Career Development Policy
Date came into force or revised
Career development is one of the goals of the British Columbia education system, shared by schools, family and community. Education programs in B.C. schools should help prepare students for successful employment when they leave the K-12 school system.
Rationale or purpose of policy
The purpose of this policy is to emphasize the important role that boards of education and independent school authorities have in providing students with career development, and to describe career programs and Ministry procedures related to career programs.
See Ministerial Order 237/11, the Work Experience Order (PDF)
Policy in full
Career development is one of the three goals of the education system in British Columbia. When students complete secondary school, they should have developed all of the following:
- competencies to be self-directed, responsible individuals who can set and meet career goals
- knowledge of a range of career choices, and actions needed to pursue those choices
- employability skills required to work effectively and collaboratively in a workplace.
Learning standards across the curriculum are designed to support career development. In addition, all students are expected to complete Career-Life Education and Career-Life Connections as part of graduation requirements.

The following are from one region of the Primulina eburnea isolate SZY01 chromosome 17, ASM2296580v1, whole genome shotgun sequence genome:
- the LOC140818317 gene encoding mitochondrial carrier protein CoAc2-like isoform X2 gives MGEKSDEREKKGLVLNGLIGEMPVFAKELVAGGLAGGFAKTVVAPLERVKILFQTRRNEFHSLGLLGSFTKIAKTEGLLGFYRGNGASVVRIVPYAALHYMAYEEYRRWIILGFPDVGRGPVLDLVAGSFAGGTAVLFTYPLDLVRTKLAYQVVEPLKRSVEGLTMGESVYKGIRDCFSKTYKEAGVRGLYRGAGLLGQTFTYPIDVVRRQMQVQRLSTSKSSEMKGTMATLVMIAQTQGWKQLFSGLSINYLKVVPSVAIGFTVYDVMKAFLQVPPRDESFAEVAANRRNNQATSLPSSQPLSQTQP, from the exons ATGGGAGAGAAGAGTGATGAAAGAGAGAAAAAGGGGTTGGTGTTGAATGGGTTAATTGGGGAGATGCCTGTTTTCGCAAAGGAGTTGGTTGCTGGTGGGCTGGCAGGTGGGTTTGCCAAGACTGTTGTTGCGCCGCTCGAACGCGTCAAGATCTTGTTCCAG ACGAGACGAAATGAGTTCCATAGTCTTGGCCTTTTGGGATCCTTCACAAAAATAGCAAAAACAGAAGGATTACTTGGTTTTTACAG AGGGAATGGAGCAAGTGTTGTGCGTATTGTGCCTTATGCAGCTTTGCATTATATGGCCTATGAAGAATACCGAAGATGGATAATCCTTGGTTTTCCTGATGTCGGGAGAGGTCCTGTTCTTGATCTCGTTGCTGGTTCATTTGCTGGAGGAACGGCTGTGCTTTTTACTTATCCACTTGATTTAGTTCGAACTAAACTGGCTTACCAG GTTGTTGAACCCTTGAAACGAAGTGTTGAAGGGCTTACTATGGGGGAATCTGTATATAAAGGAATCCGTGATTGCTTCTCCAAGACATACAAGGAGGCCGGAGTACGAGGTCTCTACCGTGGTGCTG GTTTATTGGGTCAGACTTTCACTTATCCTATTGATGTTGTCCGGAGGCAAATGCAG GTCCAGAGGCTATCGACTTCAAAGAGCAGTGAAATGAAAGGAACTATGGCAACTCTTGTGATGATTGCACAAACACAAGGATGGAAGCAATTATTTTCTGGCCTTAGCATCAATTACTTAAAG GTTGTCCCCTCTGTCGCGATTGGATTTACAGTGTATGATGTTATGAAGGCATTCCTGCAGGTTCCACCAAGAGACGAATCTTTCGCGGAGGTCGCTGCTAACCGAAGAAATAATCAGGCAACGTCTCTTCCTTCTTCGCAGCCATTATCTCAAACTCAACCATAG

Boards of education and independent school authorities may also create career programs as educational options to support students in career development. These courses and placements must meet the requirements for Board/Authority Authorized courses and, where applicable, WorkSafeBC coverage. Successful career programs provide students with opportunities to integrate school-based learning with community-based career exploration experiences. In these programs, students prepare for transitions to the workplace or to further education and training at a post-secondary institution.
To support and recognize student achievement in the area of career development, participation in a career program is acknowledged on a student's transcript.
Procedures related to policy
Consistent with the principle of local autonomy, boards of education and independent school authorities have control over the design of their own career programs, including the number and type of courses for a specific career program.
Boards of education and independent school authorities must approve all the career programs they offer. Before offering career programs, boards and authorities may wish to establish a community advisory committee to create community partnerships.
Youth Work in Trades (WRK) is a career program with paid worksite training for which a student registers as a Youth Apprentice with the Industry Training Authority. The WRK program consists of four courses totaling 16 credits towards graduation. In each course, students complete work-based training with a sponsor employer.
In order for participation in a career program to show on a student's transcript, the school must verify that the student has completed a work experience course, listed in the Handbook of Procedures for the Graduation Program.